Home visiting is prevalent in the history of school social work practice, and this type of intervention has seen a resurgence of applications over the past decade, being utilized in numerous programs aimed at helping high-risk children and families. A primary function of school social workers is to build partnerships with families and link community resources with the school, in order to remove barriers to academic achievement. Home visiting is a school intervention well suited for this purpose.

      From the very inception of school social work practice, home visitation has had an important role for school social workers. Even though...

    • Seven Child Welfare
      (pp. 134-159)

      Historically, the field of child welfare has centered primarily on the best or most appropriate home for children that would support their development. This has meant removing children from their home and family in problematic cases in which safety and related risk factors were evident. Century-old images of orphan trains stopping in communities across the country remind us that the overriding focus of practice has centered on mobilizing homes for children who either lacked them or for whom the homes were deemed problematic (Berebitsky 2000). Thus, for decades services were dominated by home-finding activities rather than providing support for at-risk...

    • Eight Child Mental Health
      (pp. 160-188)

      Child mental health agencies employ social workers in various roles in the provision of home-based services to reach at-risk children and prevent hospitalization. This chapter considers the special issues of working in home- and community-based settings with children with mental health challenges and their family members, includes a brief review of the evidence base for children’s mental health home-based services, and highlights social workers’ roles and tasks and the effect these services have on the well-being of children with serious emotional problems and their families.

      Meeting the mental health treatment needs of children and youth is a serious and growing...

    • Nine Criminal Justice
      (pp. 189-214)

      Ordinary offenders face significant challenges returning to communities: stigma, poverty, estrangement from families and neighborhoods, limited availability of housing and jobs, and reentry to society from highly regulated institutions. Juvenile and adult offenders with special needs have even more barriers to successful reentry. Special needs is defined here as “any changeable factors associated with disorders of cognition, thought, mood, personality, development, or behavior that are linked to desired outcomes for offenders at any phase of the justice process” (Ashford, Sales, and Reid 2001a, 5). Special needs offenders include those with serious mental illness or at risk for suicide; alcohol and...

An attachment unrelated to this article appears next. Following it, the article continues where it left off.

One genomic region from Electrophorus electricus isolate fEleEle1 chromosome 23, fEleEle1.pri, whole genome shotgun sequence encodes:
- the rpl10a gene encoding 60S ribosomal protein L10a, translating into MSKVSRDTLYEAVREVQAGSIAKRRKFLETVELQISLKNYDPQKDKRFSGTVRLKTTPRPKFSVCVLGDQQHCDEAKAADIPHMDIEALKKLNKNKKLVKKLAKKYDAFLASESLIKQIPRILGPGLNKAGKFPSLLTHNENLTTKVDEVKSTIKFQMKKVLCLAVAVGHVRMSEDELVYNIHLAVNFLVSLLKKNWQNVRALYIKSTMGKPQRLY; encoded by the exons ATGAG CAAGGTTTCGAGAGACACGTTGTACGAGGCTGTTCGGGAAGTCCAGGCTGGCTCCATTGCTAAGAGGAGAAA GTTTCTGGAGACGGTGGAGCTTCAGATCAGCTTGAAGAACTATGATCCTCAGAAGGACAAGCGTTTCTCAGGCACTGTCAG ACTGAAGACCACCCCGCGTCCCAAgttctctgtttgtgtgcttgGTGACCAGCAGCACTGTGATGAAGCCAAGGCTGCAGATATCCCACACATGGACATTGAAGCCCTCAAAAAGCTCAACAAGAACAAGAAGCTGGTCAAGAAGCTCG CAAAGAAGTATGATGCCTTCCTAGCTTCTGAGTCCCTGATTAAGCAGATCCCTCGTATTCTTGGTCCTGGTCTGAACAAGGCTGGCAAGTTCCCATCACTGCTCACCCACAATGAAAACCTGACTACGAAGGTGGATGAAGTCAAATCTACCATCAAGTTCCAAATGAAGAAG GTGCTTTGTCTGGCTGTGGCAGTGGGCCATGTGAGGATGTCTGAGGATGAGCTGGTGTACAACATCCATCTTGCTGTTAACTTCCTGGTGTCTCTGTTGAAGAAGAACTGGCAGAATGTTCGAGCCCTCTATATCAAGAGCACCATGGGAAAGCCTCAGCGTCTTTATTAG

• Ten Adult Mental Health
      (pp. 215-239)

      The tenor of the times, fiscal policies, and key legal decisions all conspired to form the perfect storm: beginning in earnest in the second half of the 1960s, there was a dramatic depopulation of the nation’s state psychiatric hospitals. This period in history, retroactively labeled the deinstitutionalization movement, has been analyzed from a myriad of angles and perspectives and simultaneously cheered and jeered. Aside from scholarly interests and an honest desire to learn from the past, the question of the primary locus of mental health care has long been decided. Indeed, as Mechanic and Rochefort (1992, 146) noted over fifteen...

    • Eleven Older Adult Services
      (pp. 240-262)

      The United States is aging, in part thanks to improvements in health care preventing deaths from cancers, heart attacks, strokes, and other common serious conditions of late life. As the oldest of the Baby Boomer generation hits the age of sixty, another influx of older adults is just around the corner. The group over age sixty-five is projected to increase from its current 12.4 percent of the population to 20.7 percent by 2050. And the “oldest old,” those aged eighty-five and over, are projected to increase the most rapidly, more than tripling their proportion of the population over the next...

    • Twelve Hospice and End-of-Life Care
      (pp. 263-284)

      Care of the dying at home is certainly not a new phenomenon. However, with the rise of hospital systems and advances in medical treatments that can prolong life almost indefinitely, the site of death has undergone a dramatic shift. Even though most people prefer to die at home, in the general population of the United States, about one-half of all individuals that die do so in an acute care setting (Teno et al. 2004).

      The provision of hospice care services in the home relative to other aspects of the health care system is a recent development. The option of Medicare...

  6. Part III: Conclusion
    • Thirteen Conclusions and Considerations for the Future
      (pp. 287-296)

      Service delivery in the home is a vital aspect of care across many service-delivery systems and client populations. Home-based services are evident across the lifespan—from early childhood programs to hospice and end-of-life care. As stated in chapter 1, authors contributing to this book have presented the “who, what, when, and where” of home visiting within contemporary social work practice. Chapters identify different target audiences for home-based services (the who) and describe the type and scope of such services (the what) within the dimensions of the lifespan period to which the services are directed (the when) and the larger service-delivery...

  7. Appendix: Organizations Associated with Home-Based Programs, Research, or Policies
    (pp. 297-306)
  8. List of Contributors
    (pp. 307-312)
  9. Index
    (pp. 313-332)